Academic journal article Medium Aevum

Defining Acts: Drama and the Politics of Interpretation in Late Medieval England

Academic journal article Medium Aevum

Defining Acts: Drama and the Politics of Interpretation in Late Medieval England

Article excerpt

Ruth Niesse, Defining Acts: Drama and the Politics of Interpretation in Late Medieval England (Notre Dame, Ind.: University of Notre Dame Press, 2005). x + 226 pp. ISBN 0-268-03602-0. $23.00.

As an investigation into the politics of exegesis, Defining Acts: Drama and the Politics of Interpretation in Late Medieval England takes a seemingly disparate set of late medieval plays - including elements of performance in Chaucer's Miller's Tale - and examines them through the surprisingly unified theme of interpretative subversion. In her work, Ruth Niesse offers an assured and rewarding set of readings on subversive exegesis in the fourteenth and fifteenth centuries, relevant to students and scholars of late medieval drama, civic administration, sacred and lay theology and spirituality, anti-Semitism, and apocalypticism. Each chapter examines how a particular text or set of texts challenged contemporary arguments about interpretative legitimacy by knowingly or unknowingly supporting a potentially subversive line.

In the book's least persuasive chapter, Niesse attempts to demonstrate similarities between the Tretise of Miraclis Pleyinge and Chaucer's Miller's Tale, pointing out that - along with the Cloud of Unknowing - they bear witness to the impossibility of physically reproducing the layers of meaning generated by biblical exegesis. Her argument in this opening chapter revolves around the identification of the Miller with the peasants and artisans of the 1381 uprising (noted by Paul Olsen, Lee Patterson, and others) and more recent studies of the Tale's parody of late medieval gender-shifting typology (Sandra Prior, R. E. Kaske, and others). In the chapters that follow, Niesse demonstrates how the mystery cycles respond either to the legacy of Wyclif or else to the anxiety caused by female mysticism. In the case of York she shows how the Entry into Jerusalem and the fudgment pageants 'articulate a program of self-legitimation' (p. 24), while the Dream of Pilate's Wife and the Fall of Lucifer demonstrate the corruption of exegetical power in the mouths of tyrants and the dangers of civic authority gone bad. She follows on to discuss echoes of Bridgettine mysticism in the N-Town Mary Play, astutely describing the portrayal of the character of the Virgin as the 'birth of the lay woman author' (p. 74).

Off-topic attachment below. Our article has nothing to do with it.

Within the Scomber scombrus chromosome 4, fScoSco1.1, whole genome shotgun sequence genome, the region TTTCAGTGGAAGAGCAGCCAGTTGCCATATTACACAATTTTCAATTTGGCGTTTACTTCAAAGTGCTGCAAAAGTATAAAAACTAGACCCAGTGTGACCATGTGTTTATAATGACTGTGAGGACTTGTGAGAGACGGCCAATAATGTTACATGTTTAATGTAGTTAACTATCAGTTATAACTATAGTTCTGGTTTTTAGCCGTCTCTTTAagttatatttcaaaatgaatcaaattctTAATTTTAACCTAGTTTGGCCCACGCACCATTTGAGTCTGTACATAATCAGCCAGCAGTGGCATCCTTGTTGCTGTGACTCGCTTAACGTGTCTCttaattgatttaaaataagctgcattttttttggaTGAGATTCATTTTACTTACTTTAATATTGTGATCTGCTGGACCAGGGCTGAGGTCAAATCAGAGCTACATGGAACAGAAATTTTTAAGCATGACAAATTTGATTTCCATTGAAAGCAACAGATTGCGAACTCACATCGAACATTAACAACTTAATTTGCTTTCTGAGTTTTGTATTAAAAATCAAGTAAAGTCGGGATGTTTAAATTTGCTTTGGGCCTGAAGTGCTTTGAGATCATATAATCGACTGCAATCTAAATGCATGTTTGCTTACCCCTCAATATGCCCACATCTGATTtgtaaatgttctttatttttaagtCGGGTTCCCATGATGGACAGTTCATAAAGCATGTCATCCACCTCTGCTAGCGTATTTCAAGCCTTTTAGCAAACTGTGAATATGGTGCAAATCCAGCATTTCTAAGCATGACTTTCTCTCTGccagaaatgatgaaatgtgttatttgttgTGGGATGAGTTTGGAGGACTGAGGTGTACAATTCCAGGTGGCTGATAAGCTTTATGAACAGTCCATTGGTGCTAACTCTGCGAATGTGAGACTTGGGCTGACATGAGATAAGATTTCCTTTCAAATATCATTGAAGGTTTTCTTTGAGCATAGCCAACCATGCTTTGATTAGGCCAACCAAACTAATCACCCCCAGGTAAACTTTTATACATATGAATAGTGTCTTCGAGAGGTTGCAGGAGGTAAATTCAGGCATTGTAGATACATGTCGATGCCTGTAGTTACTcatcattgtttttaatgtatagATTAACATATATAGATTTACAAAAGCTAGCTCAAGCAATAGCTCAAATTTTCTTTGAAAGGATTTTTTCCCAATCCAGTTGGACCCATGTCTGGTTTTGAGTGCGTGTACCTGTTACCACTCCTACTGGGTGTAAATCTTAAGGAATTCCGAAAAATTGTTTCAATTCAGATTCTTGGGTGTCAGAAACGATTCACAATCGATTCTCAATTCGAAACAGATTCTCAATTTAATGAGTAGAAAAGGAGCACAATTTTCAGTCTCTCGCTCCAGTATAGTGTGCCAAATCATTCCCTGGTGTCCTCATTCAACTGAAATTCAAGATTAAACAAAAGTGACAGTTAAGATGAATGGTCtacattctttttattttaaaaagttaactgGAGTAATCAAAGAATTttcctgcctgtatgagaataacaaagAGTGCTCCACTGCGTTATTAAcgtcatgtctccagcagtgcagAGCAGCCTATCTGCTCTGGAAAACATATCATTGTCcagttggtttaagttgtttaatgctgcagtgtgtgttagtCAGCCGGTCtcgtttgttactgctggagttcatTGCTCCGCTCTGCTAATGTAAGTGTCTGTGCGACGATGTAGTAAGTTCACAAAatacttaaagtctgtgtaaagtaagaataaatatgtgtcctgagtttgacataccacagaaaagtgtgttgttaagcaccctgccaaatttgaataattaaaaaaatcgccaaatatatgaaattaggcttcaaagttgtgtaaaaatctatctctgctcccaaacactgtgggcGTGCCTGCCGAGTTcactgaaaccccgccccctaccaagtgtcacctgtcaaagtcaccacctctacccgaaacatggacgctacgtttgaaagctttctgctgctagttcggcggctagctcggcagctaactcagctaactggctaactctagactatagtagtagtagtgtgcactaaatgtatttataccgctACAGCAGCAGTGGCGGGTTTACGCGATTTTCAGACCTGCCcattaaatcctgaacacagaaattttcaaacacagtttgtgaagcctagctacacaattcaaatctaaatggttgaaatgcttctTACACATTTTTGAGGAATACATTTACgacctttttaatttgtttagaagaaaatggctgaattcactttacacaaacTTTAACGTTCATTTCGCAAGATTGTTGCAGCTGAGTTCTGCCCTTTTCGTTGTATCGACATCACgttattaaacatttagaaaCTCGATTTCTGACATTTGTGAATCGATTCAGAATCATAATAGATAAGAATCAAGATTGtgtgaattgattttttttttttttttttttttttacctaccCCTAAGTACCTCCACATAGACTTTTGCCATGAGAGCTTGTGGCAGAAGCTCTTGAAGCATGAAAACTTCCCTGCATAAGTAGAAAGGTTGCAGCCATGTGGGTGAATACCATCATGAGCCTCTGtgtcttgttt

In chapter 4, Niesse changes tack, reading the Wakefield Master's pageants in the Towneley cycle as a response to the civic authority-building of York. …

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